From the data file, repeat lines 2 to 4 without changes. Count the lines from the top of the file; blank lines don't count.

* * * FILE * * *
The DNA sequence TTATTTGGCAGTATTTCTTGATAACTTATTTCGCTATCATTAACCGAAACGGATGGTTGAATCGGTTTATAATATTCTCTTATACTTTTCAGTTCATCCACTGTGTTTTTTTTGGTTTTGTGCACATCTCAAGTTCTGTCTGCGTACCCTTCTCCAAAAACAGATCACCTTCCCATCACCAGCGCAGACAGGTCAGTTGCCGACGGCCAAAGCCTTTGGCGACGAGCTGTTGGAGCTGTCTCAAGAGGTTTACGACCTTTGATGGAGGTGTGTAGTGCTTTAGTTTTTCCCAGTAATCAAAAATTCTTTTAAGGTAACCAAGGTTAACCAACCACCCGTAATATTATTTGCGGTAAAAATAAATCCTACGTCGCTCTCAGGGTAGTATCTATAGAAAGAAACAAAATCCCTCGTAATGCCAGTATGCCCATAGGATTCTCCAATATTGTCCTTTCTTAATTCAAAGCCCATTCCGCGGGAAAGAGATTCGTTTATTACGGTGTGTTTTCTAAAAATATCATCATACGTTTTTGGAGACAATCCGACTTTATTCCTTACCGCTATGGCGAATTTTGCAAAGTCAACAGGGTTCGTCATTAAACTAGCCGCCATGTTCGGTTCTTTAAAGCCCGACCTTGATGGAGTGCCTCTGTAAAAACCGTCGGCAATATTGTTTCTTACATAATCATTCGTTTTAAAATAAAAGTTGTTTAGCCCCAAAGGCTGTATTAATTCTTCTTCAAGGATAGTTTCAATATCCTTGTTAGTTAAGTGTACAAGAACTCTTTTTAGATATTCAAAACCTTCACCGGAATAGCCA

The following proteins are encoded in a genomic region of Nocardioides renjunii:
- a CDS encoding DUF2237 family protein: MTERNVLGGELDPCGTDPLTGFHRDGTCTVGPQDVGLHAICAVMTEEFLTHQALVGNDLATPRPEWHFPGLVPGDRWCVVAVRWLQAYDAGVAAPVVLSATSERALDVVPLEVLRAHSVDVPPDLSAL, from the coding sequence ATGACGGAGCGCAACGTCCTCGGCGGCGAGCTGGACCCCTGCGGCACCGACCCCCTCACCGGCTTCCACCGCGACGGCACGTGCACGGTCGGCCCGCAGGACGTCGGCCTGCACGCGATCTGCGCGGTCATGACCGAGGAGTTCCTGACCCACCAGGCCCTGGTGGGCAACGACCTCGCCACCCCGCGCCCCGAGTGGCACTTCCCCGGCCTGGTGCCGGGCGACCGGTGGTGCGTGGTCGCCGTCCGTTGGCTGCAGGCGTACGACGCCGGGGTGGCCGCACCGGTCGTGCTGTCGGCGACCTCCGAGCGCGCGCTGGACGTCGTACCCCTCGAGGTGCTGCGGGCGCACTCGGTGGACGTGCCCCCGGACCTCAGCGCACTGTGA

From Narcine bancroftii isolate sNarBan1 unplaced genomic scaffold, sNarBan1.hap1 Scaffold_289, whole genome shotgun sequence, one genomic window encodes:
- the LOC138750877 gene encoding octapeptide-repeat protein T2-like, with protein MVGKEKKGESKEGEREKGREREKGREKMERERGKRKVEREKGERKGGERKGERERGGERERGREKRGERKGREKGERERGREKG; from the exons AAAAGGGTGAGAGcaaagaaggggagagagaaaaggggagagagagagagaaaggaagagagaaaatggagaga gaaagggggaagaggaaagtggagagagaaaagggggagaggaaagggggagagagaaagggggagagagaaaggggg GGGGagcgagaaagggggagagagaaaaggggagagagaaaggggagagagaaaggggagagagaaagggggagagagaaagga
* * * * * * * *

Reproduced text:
The following proteins are encoded in a genomic region of Nocardioides renjunii:
- a CDS encoding DUF2237 family protein: MTERNVLGGELDPCGTDPLTGFHRDGTCTVGPQDVGLHAICAVMTEEFLTHQALVGNDLATPRPEWHFPGLVPGDRWCVVAVRWLQAYDAGVAAPVVLSATSERALDVVPLEVLRAHSVDVPPDLSAL, from the coding sequence ATGACGGAGCGCAACGTCCTCGGCGGCGAGCTGGACCCCTGCGGCACCGACCCCCTCACCGGCTTCCACCGCGACGGCACGTGCACGGTCGGCCCGCAGGACGTCGGCCTGCACGCGATCTGCGCGGTCATGACCGAGGAGTTCCTGACCCACCAGGCCCTGGTGGGCAACGACCTCGCCACCCCGCGCCCCGAGTGGCACTTCCCCGGCCTGGTGCCGGGCGACCGGTGGTGCGTGGTCGCCGTCCGTTGGCTGCAGGCGTACGACGCCGGGGTGGCCGCACCGGTCGTGCTGTCGGCGACCTCCGAGCGCGCGCTGGACGTCGTACCCCTCGAGGTGCTGCGGGCGCACTCGGTGGACGTGCCCCCGGACCTCAGCGCACTGTGA

From Narcine bancroftii isolate sNarBan1 unplaced genomic scaffold, sNarBan1.hap1 Scaffold_289, whole genome shotgun sequence, one genomic window encodes: